Bernie Sanders campaigned for the Democrat challenger in the Omaha, Nebraska, mayoral election, but that candidate came up short on Tuesday.
Apparently the election was, to some degree, supposed to be a referendum on the polices of President Donald Trump and potential anti-Trump backlash.
During a rally in Omaha on April 20 where he endorsed Heath Mello for mayor, Sanders asked the enthusiastic crowd, “are you ready for a political revolution?”
Incumbent Republican Jean Stothert, a former nurse and city councilor, defeated Democrat Mello, however, and will serve a second, four-year term.
According to Powerline, while Nebraska is a solid red state, Democrats outnumber Republicans within the city limits of Omaha, which went for Hillary Clinton over Trump in the presidential vote last November, making the mayoral contest a “national proxy political war.”
Stothert won against the Sanders-backed candidate with 53 percent of the vote in the low-turnout election, and even did well in the areas that Mello represented as a state senator.
An independent socialist who ran for president as a Democrat and waged an unsuccessful primary contest against Hillary Clinton in 2016 whom he later endorsed, Vermont Senator Sanders has been touring red states trying to bring Trump voters over to the Democrat column.
In the U.S. Senate, Sanders caucuses with the Democrats, which means that he votes with them most of the time. On several recent occasions, however, Bernie Sanders blasted the Democratic Party agenda as a failure and out-of-touch with its traditional middle/working class constituency, many of whom went to GOP standard-bearer Trump, a former Democrat and independent, on Election Day.
Mello’s pro-life views also created a rift among Democrats and allied groups and reportedly proved to be a distraction for his campaign, which was not helped when DNC chair Tom Perez indicated that pro-choice on abortion is a litmus test for any candidate in the party.
Thanks everyone! Omaha has momentum, we are moving in the right direction. We live in one of the best cities in America! pic.twitter.com/nV1g5ASur3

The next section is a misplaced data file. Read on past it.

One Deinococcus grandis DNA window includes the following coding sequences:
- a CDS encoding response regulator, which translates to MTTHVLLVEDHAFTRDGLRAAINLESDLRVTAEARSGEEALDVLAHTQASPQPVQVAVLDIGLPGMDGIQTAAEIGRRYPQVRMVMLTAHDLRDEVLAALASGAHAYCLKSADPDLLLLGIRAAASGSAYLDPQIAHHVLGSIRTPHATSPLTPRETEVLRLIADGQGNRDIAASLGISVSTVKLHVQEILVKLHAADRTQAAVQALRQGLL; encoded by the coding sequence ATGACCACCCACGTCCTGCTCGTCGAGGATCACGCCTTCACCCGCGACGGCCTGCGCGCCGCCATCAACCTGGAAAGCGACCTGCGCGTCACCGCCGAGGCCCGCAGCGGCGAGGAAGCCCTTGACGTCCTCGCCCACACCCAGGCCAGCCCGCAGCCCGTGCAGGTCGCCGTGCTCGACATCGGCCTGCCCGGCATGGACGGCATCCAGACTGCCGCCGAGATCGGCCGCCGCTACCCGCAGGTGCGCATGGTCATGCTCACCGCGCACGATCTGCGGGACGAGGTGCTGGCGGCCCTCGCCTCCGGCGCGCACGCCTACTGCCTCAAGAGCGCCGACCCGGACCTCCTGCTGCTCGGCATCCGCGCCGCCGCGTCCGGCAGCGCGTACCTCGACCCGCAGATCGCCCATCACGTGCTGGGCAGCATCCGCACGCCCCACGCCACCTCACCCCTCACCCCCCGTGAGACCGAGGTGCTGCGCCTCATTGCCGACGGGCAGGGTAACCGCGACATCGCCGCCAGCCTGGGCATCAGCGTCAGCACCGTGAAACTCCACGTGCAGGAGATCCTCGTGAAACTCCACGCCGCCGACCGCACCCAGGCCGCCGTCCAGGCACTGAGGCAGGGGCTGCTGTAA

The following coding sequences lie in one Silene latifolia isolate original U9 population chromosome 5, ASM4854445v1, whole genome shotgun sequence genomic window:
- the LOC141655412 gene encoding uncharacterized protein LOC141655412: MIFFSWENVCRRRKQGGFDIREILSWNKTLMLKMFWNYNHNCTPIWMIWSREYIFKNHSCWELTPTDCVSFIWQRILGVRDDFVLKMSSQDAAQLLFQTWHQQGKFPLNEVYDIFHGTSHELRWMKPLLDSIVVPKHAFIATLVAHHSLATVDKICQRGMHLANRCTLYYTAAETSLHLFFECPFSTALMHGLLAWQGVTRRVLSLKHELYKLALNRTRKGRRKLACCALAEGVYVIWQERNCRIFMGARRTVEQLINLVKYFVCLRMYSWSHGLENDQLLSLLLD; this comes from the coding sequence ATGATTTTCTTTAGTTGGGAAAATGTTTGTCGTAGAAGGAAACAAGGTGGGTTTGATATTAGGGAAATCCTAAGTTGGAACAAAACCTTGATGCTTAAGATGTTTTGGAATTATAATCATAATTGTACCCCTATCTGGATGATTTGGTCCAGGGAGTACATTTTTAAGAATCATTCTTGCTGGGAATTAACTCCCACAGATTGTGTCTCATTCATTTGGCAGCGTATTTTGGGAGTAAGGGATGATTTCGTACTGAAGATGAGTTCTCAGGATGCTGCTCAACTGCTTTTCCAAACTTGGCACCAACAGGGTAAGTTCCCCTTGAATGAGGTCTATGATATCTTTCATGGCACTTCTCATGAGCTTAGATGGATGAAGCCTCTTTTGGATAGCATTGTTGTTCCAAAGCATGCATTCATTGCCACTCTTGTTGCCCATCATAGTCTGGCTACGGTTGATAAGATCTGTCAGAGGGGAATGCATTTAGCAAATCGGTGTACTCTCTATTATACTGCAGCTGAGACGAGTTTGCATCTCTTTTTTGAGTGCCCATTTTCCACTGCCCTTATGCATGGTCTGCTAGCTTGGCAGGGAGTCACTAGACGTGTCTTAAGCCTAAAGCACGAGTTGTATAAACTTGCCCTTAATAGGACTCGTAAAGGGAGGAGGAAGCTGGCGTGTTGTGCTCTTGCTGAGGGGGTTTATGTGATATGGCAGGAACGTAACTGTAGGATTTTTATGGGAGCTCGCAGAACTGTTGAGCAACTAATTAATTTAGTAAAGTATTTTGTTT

— Jean Stothert (@Jean_Stothert) May 10, 2017
“His loss was a setback for supporters who argued that the Democratic National Committee and abortion rights groups were wrong to attack the anti-abortion former state senator. It was also another near miss for Democrats fighting in typically Republican territory since Donald Trump’s presidential election victory,” AP observed.
The GOP recently prevailed in the Kansas special House election, with two upcoming House special elections in Georgia and Montana, respectively, pending.
Bernie Sanders has insisted that for the Democrats to be a 50-state party rather than one limited to strongholds on the east and west coasts, they have to be open to those who are pro-life.
In an interview shortly after the Omaha event with the otherwise progressive Heath Mello, Sanders remarked that “If you have a rally in which you have the labor movement and environmentalists and Native Americans and the African American community and the Latino community coming together saying, ‘We want this guy to become our next mayor,’ should I reject going there to Omaha? I don’t think so. It was a great rally, and I hope very much he wins,” CNN reported.
“Stothert…kept the focus on local governance issues as Mello tried to harness anger over President Donald Trump,” the Omaha World-Herald noted. Stothert is the first woman to be elected (and obviously re-elected) mayor of that city.
“On the ground, the campaign focused for the most part on municipal issues such as potholes, public safety, taxes and a proposed streetcar project, although Mr. Mello continued to play the Trump card until the end, blasting the president for the ‘travel ban’ and Obamacare repeal,” the Washington Times similarly explained.
Ironically perhaps, Stothert did not cast a ballot for Trump last November, instead giving John McCain a write-in vote.
University of Nebraska at Omaha political science professor Paul Landow described the Sanders visit on behalf of Heath Mello, which created a lot of buzz at the time, a “colossal mistake,” he told the Omaha World-Herald.
“Why do you bring an ultraliberal into a moderate city to campaign for a moderate candidate for mayor? Bernie Sanders is not going to do anything to expand your base.”
Bernie Sanders, 75, has been a member of Congress since 1991 (and a U.S. senator since 2007) and voted for most of the Obama agenda over the prior eight years. Prior to his election to the U.S. House, Sanders served eight years as the mayor of Burlington, Vermont. Whether he runs for president again in 2020 remains to be seen.
[Featured Image by Charlie Neibergall/AP Images]